Collection descriptions
Videocassettes (vhs)
Motion picture films
Motion pictures (visual works)
Sound recordings
Date:
1951-1997
Summary:
Film, sound recordings and documentary material relating to the history of Tupperware home parties and the Damigella Tupperware distributorship in Everett, Massachusetts.
Scope and Contents:
Because of their long affiliation with Tupperware, the Damigellas have amassed a significant collection of archival documentation and memorabilia relating to the history of Tupperware, and particularly to the sales practices and sales force training methods of this highly successful, widely emulated, international corporation.

The collection includes film, sound recordings and printed material relating to Tupperware sales practices and methods of sales force motivation and control.
Arrangement:
The collection is arranged in ten series. Within each series, materials are arranged chronologically.

Series 1: CATALOGS, 1957-1997

Series 2: GAMES AND DEMONSTRATION GUIDES, 1965-1990

Series 3: ADVERTISING, 1970-1980

Series 4: TUPPERWARE INTERNATIONAL, 1960-1990

Series 5: RECRUITMENT, DEALERSHIP AND MANAGERSHIP, 1960-1995. Proscriptive and motivational literature about working for Tupperware. Series 6: SOUND RECORDINGS, 1953; 1977-78

Series 7: OUR WORLD MAGAZINE, 1976-1991. Sales force magazine, containing demonstration, recruitment and sales advice; product information; and profiles of successful dealers, managers and distributors.

Series 8: JUBILEE PUBLICATIONS, 1967-1982. Publications reviewing and highlighting Jubilee, the annual sales force gathering in Orlando, Florida.

Series 9: DAMIGELLA DISTRIBUTORSHIP AND TUPPERWARE HISTORICAL MATERIALS, 1960-1991. News clippings, research reports, and other background information about Tupperware and the Damigella distributorship, including a chronology compiled by Tom Damigella, Jr.and material assembled by the son of Stanley Home Products and Tupperware salesman Norman Squires relating to his contributions to or innovation in the home party plan.

Series 10: MOVING IMAGES, 1951-1991. 54 16mm films and 2@ VHS videotapes. Film and video mastering and duplication were made possible by a gift from Tupperware International.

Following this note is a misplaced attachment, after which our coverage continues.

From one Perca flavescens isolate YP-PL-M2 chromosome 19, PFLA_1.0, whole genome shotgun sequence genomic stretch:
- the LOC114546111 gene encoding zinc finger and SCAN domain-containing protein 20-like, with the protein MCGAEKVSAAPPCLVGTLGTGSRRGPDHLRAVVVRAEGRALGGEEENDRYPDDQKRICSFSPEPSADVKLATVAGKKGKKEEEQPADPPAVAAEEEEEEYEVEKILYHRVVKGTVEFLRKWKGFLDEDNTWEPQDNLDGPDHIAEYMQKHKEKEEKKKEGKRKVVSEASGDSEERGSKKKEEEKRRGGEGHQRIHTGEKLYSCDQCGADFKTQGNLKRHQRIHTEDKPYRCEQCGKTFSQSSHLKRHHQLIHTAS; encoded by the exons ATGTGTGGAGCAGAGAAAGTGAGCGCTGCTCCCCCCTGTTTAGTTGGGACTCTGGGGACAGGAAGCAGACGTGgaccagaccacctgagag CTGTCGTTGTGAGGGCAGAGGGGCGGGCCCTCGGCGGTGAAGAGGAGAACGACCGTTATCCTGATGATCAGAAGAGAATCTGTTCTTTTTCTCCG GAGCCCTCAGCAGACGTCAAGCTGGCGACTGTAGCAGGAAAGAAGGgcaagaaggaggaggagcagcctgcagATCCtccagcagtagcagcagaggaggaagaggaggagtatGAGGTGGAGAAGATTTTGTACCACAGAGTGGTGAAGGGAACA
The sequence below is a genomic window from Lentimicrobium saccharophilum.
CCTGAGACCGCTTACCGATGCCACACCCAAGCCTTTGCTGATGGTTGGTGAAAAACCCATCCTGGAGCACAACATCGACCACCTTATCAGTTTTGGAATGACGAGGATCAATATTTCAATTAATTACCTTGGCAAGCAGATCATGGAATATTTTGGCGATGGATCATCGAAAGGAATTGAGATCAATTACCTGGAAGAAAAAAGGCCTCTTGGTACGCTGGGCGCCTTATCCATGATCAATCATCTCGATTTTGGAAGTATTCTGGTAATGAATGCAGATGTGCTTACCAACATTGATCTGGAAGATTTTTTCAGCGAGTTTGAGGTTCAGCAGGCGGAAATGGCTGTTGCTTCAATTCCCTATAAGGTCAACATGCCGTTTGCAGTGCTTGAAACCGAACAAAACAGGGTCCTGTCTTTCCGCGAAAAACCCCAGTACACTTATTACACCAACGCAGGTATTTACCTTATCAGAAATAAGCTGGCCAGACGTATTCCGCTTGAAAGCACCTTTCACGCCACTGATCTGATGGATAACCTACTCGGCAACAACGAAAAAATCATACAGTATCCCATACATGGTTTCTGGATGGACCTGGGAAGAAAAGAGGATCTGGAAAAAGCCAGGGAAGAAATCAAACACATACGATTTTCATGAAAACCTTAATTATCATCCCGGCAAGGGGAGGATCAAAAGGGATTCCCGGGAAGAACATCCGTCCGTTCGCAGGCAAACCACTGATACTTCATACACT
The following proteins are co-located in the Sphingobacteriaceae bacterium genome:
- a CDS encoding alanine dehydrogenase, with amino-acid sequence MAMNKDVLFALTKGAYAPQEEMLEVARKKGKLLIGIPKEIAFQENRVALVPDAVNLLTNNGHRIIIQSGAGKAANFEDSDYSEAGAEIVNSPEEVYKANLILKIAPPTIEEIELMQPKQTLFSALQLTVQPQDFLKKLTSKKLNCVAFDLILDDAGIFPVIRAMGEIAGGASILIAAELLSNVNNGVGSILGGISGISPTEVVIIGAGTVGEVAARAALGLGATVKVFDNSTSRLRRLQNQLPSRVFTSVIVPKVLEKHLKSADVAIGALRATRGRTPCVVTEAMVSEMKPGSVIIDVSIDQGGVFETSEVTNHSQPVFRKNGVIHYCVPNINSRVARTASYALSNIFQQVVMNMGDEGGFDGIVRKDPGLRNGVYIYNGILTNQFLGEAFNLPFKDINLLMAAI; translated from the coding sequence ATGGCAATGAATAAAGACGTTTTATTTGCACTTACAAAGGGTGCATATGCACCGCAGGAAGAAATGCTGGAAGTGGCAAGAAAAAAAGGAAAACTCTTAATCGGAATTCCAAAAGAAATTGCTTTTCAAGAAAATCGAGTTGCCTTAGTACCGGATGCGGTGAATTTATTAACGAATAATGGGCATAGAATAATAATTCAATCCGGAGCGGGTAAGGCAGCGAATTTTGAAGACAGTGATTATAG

There are six subseries.

Subseries 1: Promotional/Motivational Films, 1960-1992. Contains promotional and motivational films featuring activities organized by the company to bring dealers and distributors together, usually with statements from Tupperware executives. Contains product promotion films introducing new Tupperware to the sales force. Contains Jubilee films showcasing the annual celebration, showing award ceremonies, games, music and entertainment (including appearances by Anita Bryant, Waylon Jennings and Pat Boone).

Subseries 2: Training Films, 1952-1997. Includes step-by-step guides to planning Home Parties, learning sales techniques, demonstrating products, and introducing new sales promotions. One film gives tips on safe driving to and from the Tupperware parties, for managers using cars leased by the distributorship for their use.

Subseries 3: Corporate Films, 1958-1992. Includes films showing product development from design to end result as well as discussions of business strategies.

Subseries 4: Commercials, 1983-1994. Presents new products; emphasizes effectiveness and efficiency of using Tupperware.

Subseries 5: Home Movies, 1951-1997. Includes home movies shot by Tupperware distributors Tom and Ann Damigella. This material includes tributes to the Damigellas.

Subseries 6: Acquired Films, 1961. Non-Tupperware films acquired by the Damigellas.